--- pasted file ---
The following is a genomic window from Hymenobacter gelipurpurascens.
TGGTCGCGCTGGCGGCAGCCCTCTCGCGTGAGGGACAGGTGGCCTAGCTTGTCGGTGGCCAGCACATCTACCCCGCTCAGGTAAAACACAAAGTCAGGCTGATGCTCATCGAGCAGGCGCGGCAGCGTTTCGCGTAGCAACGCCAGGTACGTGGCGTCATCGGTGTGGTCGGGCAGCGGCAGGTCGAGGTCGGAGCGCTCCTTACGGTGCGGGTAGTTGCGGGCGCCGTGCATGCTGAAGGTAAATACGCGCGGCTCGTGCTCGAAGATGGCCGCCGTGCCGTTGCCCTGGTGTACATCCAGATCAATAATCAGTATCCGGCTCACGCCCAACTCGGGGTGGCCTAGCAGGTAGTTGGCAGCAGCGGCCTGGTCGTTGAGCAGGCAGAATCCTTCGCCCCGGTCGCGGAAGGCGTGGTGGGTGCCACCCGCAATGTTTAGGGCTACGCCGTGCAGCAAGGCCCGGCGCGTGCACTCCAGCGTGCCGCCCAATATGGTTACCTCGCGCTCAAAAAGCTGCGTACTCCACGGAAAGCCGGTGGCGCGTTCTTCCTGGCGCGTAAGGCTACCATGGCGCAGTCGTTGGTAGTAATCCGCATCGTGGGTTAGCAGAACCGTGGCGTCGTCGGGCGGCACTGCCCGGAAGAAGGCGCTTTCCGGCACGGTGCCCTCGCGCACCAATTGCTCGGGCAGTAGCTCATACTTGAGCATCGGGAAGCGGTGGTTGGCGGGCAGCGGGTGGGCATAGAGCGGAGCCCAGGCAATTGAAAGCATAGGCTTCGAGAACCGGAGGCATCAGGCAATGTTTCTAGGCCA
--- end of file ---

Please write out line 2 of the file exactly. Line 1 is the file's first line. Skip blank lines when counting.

TGGTCGCGCTGGCGGCAGCCCTCTCGCGTGAGGGACAGGTGGCCTAGCTTGTCGGTGGCCAGCACATCTACCCCGCTCAGGTAAAACACAAAGTCAGGCTGATGCTCATCGAGCAGGCGCGGCAGCGTTTCGCGTAGCAACGCCAGGTACGTGGCGTCATCGGTGTGGTCGGGCAGCGGCAGGTCGAGGTCGGAGCGCTCCTTACGGTGCGGGTAGTTGCGGGCGCCGTGCATGCTGAAGGTAAATACGCGCGGCTCGTGCTCGAAGATGGCCGCCGTGCCGTTGCCCTGGTGTACATCCAGATCAATAATCAGTATCCGGCTCACGCCCAACTCGGGGTGGCCTAGCAGGTAGTTGGCAGCAGCGGCCTGGTCGTTGAGCAGGCAGAATCCTTCGCCCCGGTCGCGGAAGGCGTGGTGGGTGCCACCCGCAATGTTTAGGGCTACGCCGTGCAGCAAGGCCCGGCGCGTGCACTCCAGCGTGCCGCCCAATATGGTTACCTCGCGCTCAAAAAGCTGCGTACTCCACGGAAAGCCGGTGGCGCGTTCTTCCTGGCGCGTAAGGCTACCATGGCGCAGTCGTTGGTAGTAATCCGCATCGTGGGTTAGCAGAACCGTGGCGTCGTCGGGCGGCACTGCCCGGAAGAAGGCGCTTTCCGGCACGGTGCCCTCGCGCACCAATTGCTCGGGCAGTAGCTCATACTTGAGCATCGGGAAGCGGTGGTTGGCGGGCAGCGGGTGGGCATAGAGCGGAGCCCAGGCAATTGAAAGCATAGGCTTCGAGAACCGGAGGCATCAGGCAATGTTTCTAGGCCA